I had forgotten that when I saw this book on another blog years ago, it was identified as a children’s picture book. Forgot and didn’t notice that when I came across it in the library catalog and put in a request. Pulled it off the hold shelf, had a moment of surprise and decided to read it anyway. It has lovely (if a bit loose in style) watercolor illustration and the text isn’t dumbed-down. About the red-tailed hawk of unusually pale feathers that took up residence on a ritzy apartment building in NYC and hunted squirrels, rats, pigeons etc in Central Park nearby. Most of the details about the hawk’s life in a big city were familiar to me, from having read Red-Tails in Love earlier. I did find one piece of info that felt new- this hawk living in the city was remarkable because most red-tailed hawks are too shy to live in such a busy, populated location. I thought he was just notable for his coloration and the decision to build a nest on a building instead of in a tree. Since Pale Male’s first successful nesting (initial clutch failed), other red-tailed hawk pairs have begun living in the city- one on another building not too far from Pale Male’s preferred roost, and others in the park trees. People suspect that one of the second hawk pair that nested on the other building, is Pale Male’s offspring, and so too might be the others that live in the surrouding area. I was curious how the hawks fare with competition from peregrine falcons? do they have conflicts? but the book didn’t mention anything about this.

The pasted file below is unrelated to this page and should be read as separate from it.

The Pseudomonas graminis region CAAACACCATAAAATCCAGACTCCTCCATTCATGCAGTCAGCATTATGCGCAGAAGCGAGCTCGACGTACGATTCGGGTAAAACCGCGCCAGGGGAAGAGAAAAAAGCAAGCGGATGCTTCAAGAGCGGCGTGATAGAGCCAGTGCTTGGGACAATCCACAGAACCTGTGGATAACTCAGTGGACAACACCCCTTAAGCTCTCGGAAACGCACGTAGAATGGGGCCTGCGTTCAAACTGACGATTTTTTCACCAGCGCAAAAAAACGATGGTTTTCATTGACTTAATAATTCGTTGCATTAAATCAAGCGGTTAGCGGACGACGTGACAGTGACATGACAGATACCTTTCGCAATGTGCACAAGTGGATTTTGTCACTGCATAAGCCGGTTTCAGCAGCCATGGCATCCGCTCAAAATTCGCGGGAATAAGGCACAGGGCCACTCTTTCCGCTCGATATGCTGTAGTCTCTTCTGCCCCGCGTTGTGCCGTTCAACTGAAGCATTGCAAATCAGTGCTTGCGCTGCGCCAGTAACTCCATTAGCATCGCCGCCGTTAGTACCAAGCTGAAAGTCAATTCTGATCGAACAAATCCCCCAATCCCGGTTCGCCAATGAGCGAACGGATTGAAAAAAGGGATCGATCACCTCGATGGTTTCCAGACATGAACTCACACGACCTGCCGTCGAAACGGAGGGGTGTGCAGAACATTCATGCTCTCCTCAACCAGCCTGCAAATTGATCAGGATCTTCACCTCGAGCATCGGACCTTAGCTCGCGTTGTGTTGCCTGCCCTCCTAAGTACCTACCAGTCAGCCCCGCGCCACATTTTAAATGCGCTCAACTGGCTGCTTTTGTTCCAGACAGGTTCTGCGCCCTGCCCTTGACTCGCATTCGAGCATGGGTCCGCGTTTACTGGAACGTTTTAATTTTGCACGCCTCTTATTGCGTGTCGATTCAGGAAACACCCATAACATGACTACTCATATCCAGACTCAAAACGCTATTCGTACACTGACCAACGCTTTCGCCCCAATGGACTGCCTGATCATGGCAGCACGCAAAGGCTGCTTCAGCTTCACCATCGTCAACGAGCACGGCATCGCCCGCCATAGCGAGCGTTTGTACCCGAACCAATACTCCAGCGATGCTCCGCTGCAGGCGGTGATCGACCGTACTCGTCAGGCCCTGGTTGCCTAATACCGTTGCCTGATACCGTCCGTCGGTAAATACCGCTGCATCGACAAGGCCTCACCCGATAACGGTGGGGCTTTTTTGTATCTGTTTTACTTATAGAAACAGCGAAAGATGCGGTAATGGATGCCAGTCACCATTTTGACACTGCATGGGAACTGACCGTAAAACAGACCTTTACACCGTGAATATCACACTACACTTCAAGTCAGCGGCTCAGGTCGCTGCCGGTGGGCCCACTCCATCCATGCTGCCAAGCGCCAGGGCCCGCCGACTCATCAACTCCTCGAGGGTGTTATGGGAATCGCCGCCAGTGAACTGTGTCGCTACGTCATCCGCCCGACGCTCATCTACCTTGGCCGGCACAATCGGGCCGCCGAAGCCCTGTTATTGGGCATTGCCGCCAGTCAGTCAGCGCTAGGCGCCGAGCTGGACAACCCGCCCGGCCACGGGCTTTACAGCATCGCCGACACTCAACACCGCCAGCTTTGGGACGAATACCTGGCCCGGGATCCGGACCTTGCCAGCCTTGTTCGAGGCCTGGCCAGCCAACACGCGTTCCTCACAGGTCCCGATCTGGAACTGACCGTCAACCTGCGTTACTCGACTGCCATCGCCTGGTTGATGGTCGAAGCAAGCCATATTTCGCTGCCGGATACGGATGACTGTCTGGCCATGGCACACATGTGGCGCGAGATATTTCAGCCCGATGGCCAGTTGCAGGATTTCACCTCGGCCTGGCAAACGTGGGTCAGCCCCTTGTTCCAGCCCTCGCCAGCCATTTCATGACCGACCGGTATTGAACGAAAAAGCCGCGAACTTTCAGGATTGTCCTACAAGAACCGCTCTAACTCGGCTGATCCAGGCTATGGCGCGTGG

I enjoyed this book because I like artwork and reading about animals, even though I’m well into adulthood! I’m sure any kids who are interested in animals and how they adapt to live among people, or just birds of prey in general, would find this a great read too.
Borrowed from the public library.